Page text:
Music is also easily stored in our memory. Have you ever had a song stuck in your head? You can use music to help children remember things. Examples include using common tunes to memorize facts, playing meditative music during study time, and using music resources when presenting materials.

Strengthened hand-eye coordination

Playing a musical instrument has long been known to enhance dexterity and hand-eye coordination.

When playing an instrument, a musician must be able to create the correct notes through the proper hand motions, whether it be hitting keys, closing valves or using another apparatus to produce sound. In addition, the musician is also required to read the sheet music and follow the conductor.

This opportunity to grow motor skills is especially significant in younger children. Even a basic introduction to an instrument, such as a hitting a triangle or learning a song on a recorder, can be beneficial.

Powerful study habits

As children grow and are exposed to more rigorous courses of study, time spent reviewing and retaining is essential to success. More and more time in the classroom is spent on introducing new subjects and ideas, requiring students to work at home to ensure they have grasped onto the necessary information.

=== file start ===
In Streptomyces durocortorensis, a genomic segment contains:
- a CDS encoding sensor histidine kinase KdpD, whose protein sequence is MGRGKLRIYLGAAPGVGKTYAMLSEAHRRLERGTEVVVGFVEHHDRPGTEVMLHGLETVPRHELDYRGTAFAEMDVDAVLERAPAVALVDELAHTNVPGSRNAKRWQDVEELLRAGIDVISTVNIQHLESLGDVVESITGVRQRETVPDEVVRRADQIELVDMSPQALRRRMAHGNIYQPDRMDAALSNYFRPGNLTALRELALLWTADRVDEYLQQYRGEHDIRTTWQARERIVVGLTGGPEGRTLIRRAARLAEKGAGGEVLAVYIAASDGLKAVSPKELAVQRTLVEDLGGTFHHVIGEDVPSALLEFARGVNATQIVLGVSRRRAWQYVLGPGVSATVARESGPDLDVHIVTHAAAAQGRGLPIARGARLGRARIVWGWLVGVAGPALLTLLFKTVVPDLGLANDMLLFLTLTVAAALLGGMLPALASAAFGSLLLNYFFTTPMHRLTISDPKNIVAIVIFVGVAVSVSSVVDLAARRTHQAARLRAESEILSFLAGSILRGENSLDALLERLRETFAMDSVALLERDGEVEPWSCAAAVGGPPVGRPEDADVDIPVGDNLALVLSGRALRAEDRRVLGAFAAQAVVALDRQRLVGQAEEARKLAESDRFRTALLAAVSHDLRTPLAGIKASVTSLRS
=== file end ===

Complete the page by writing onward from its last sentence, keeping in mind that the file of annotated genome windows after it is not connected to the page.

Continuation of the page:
When children are exposed to proper music education, they learn powerful study habits. Mastering their specific musical craft takes a concerted effort, consistent practice and patience. These disciplined habits translate into other areas of study.

Teamwork

Music is often thought of as a way to foster individual expression. While it definitely is that, music can also teach teamwork. No place is this more evident or powerful than in schools.

Students work together to create a cohesive, technically correct performance. Together, they form a community of like-minded individuals who can help each other reach goals. Many students find a sense of belonging in school music programs.

Mental processing & problem-solving heightened

In the end, one of the most useful benefits of music education is the increased ability to process situations and find solutions mentally. Those with musical training have been found to have higher levels of grey matter volume in their brains, which are directly tied to auditory processing and comprehension.

Surprisingly, one of the areas of life this is most important for is forming relationships. Musicians learn to listen to others, sense emotion,and react with greater depth and understanding.